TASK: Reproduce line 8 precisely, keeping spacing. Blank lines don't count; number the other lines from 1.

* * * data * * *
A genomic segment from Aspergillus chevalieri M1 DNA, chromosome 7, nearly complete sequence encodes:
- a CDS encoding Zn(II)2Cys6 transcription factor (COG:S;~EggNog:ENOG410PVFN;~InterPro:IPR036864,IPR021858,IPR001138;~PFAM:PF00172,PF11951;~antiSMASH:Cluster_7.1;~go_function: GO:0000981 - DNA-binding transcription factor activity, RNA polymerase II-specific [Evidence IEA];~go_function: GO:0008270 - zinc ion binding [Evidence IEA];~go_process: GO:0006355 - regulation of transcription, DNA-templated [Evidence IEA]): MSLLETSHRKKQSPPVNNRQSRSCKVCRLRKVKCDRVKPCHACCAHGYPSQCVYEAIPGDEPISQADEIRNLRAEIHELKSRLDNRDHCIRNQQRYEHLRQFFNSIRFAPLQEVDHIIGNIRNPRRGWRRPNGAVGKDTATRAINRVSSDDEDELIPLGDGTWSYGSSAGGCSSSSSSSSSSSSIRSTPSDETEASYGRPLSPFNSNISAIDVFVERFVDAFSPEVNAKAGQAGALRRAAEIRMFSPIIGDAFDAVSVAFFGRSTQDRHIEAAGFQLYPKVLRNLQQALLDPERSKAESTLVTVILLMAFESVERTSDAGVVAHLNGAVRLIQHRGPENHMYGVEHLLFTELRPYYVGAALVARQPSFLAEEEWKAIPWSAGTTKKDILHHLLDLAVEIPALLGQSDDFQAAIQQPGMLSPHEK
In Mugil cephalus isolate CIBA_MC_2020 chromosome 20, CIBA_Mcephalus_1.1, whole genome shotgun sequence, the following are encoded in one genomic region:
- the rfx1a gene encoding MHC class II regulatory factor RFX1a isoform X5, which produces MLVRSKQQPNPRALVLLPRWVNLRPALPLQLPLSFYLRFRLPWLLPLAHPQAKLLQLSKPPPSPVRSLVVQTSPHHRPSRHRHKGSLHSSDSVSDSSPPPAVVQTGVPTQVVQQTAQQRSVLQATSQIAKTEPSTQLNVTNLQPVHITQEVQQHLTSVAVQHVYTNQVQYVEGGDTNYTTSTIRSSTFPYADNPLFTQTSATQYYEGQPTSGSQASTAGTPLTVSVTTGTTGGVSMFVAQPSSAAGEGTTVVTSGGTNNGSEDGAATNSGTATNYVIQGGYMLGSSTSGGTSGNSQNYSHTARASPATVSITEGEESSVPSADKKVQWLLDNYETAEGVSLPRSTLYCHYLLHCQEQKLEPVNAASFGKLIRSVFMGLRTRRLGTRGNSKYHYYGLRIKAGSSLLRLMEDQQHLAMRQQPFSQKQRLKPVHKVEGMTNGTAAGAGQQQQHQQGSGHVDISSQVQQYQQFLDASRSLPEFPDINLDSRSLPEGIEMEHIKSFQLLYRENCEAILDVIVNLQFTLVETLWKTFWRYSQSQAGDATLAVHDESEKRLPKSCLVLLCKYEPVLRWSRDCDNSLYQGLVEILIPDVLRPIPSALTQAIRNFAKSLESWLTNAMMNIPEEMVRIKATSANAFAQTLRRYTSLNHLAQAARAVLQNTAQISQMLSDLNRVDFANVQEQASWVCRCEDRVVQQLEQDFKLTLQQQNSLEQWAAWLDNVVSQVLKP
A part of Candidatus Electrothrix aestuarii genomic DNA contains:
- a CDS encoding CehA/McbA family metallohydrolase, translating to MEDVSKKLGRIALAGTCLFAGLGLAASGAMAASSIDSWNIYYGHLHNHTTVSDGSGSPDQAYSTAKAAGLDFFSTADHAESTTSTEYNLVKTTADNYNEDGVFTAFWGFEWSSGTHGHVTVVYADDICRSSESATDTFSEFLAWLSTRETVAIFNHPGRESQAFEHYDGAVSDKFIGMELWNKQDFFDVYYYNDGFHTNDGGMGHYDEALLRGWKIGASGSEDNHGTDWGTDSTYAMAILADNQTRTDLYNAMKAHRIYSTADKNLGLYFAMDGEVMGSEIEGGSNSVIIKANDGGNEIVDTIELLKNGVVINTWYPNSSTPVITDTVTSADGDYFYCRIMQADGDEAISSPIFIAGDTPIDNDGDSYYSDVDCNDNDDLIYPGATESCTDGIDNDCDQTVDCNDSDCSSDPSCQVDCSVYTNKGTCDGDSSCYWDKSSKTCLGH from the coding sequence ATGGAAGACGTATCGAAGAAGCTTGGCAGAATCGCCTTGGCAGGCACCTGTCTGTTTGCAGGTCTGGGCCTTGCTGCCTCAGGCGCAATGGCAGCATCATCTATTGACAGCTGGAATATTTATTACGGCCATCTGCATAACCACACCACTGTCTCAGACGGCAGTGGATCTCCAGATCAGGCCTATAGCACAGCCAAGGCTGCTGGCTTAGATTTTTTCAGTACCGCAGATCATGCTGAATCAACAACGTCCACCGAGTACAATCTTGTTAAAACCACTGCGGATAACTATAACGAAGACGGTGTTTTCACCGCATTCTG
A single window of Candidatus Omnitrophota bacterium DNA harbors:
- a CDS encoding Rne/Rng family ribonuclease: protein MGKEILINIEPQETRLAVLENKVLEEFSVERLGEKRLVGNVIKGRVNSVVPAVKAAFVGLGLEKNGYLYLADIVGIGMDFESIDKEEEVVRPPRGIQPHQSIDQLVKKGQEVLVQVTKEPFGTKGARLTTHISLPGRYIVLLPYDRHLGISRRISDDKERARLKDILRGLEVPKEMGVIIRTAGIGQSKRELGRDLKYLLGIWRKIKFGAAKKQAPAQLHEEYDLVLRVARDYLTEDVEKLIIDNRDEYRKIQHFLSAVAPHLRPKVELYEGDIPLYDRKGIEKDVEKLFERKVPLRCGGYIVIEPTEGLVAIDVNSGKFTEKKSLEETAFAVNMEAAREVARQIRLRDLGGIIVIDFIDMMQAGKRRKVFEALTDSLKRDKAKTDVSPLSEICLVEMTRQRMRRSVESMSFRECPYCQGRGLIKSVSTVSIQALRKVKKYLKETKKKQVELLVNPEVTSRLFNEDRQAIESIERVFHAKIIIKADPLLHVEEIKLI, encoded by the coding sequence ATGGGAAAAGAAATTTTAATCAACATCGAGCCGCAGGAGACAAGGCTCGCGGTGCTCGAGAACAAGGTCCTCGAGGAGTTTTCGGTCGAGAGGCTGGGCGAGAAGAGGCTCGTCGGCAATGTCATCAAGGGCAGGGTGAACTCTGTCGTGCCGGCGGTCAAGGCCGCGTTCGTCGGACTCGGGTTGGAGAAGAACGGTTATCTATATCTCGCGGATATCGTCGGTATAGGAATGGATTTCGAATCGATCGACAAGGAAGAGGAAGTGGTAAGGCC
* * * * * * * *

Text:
- a CDS encoding Rne/Rng family ribonuclease: protein MGKEILINIEPQETRLAVLENKVLEEFSVERLGEKRLVGNVIKGRVNSVVPAVKAAFVGLGLEKNGYLYLADIVGIGMDFESIDKEEEVVRPPRGIQPHQSIDQLVKKGQEVLVQVTKEPFGTKGARLTTHISLPGRYIVLLPYDRHLGISRRISDDKERARLKDILRGLEVPKEMGVIIRTAGIGQSKRELGRDLKYLLGIWRKIKFGAAKKQAPAQLHEEYDLVLRVARDYLTEDVEKLIIDNRDEYRKIQHFLSAVAPHLRPKVELYEGDIPLYDRKGIEKDVEKLFERKVPLRCGGYIVIEPTEGLVAIDVNSGKFTEKKSLEETAFAVNMEAAREVARQIRLRDLGGIIVIDFIDMMQAGKRRKVFEALTDSLKRDKAKTDVSPLSEICLVEMTRQRMRRSVESMSFRECPYCQGRGLIKSVSTVSIQALRKVKKYLKETKKKQVELLVNPEVTSRLFNEDRQAIESIERVFHAKIIIKADPLLHVEEIKLI, encoded by the coding sequence ATGGGAAAAGAAATTTTAATCAACATCGAGCCGCAGGAGACAAGGCTCGCGGTGCTCGAGAACAAGGTCCTCGAGGAGTTTTCGGTCGAGAGGCTGGGCGAGAAGAGGCTCGTCGGCAATGTCATCAAGGGCAGGGTGAACTCTGTCGTGCCGGCGGTCAAGGCCGCGTTCGTCGGACTCGGGTTGGAGAAGAACGGTTATCTATATCTCGCGGATATCGTCGGTATAGGAATGGATTTCGAATCGATCGACAAGGAAGAGGAAGTGGTAAGGCC